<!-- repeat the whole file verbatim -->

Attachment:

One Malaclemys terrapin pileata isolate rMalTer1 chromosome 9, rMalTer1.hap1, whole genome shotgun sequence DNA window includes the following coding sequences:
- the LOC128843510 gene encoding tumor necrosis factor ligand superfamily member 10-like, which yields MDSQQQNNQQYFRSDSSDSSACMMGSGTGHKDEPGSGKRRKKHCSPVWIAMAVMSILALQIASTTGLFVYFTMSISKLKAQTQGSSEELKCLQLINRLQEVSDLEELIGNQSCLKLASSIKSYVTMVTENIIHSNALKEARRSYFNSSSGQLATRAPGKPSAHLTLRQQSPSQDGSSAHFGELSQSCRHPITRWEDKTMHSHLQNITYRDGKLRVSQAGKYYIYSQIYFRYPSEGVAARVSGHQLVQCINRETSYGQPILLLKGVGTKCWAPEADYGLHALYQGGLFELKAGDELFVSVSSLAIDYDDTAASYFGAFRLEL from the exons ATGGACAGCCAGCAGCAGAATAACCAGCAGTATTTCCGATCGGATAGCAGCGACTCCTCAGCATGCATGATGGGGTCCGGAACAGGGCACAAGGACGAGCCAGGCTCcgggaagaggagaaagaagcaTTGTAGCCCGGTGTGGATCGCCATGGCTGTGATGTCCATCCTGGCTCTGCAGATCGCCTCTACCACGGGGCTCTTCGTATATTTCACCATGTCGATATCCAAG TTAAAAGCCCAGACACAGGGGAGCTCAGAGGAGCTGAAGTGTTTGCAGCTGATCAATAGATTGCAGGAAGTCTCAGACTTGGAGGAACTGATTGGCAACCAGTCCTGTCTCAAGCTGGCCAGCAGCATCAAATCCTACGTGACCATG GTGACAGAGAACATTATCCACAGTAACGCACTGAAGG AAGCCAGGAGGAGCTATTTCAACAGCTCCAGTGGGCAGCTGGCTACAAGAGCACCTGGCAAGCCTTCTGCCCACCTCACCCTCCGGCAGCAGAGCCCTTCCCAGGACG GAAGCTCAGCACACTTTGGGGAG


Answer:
One Malaclemys terrapin pileata isolate rMalTer1 chromosome 9, rMalTer1.hap1, whole genome shotgun sequence DNA window includes the following coding sequences:
- the LOC128843510 gene encoding tumor necrosis factor ligand superfamily member 10-like, which yields MDSQQQNNQQYFRSDSSDSSACMMGSGTGHKDEPGSGKRRKKHCSPVWIAMAVMSILALQIASTTGLFVYFTMSISKLKAQTQGSSEELKCLQLINRLQEVSDLEELIGNQSCLKLASSIKSYVTMVTENIIHSNALKEARRSYFNSSSGQLATRAPGKPSAHLTLRQQSPSQDGSSAHFGELSQSCRHPITRWEDKTMHSHLQNITYRDGKLRVSQAGKYYIYSQIYFRYPSEGVAARVSGHQLVQCINRETSYGQPILLLKGVGTKCWAPEADYGLHALYQGGLFELKAGDELFVSVSSLAIDYDDTAASYFGAFRLEL from the exons ATGGACAGCCAGCAGCAGAATAACCAGCAGTATTTCCGATCGGATAGCAGCGACTCCTCAGCATGCATGATGGGGTCCGGAACAGGGCACAAGGACGAGCCAGGCTCcgggaagaggagaaagaagcaTTGTAGCCCGGTGTGGATCGCCATGGCTGTGATGTCCATCCTGGCTCTGCAGATCGCCTCTACCACGGGGCTCTTCGTATATTTCACCATGTCGATATCCAAG TTAAAAGCCCAGACACAGGGGAGCTCAGAGGAGCTGAAGTGTTTGCAGCTGATCAATAGATTGCAGGAAGTCTCAGACTTGGAGGAACTGATTGGCAACCAGTCCTGTCTCAAGCTGGCCAGCAGCATCAAATCCTACGTGACCATG GTGACAGAGAACATTATCCACAGTAACGCACTGAAGG AAGCCAGGAGGAGCTATTTCAACAGCTCCAGTGGGCAGCTGGCTACAAGAGCACCTGGCAAGCCTTCTGCCCACCTCACCCTCCGGCAGCAGAGCCCTTCCCAGGACG GAAGCTCAGCACACTTTGGGGAG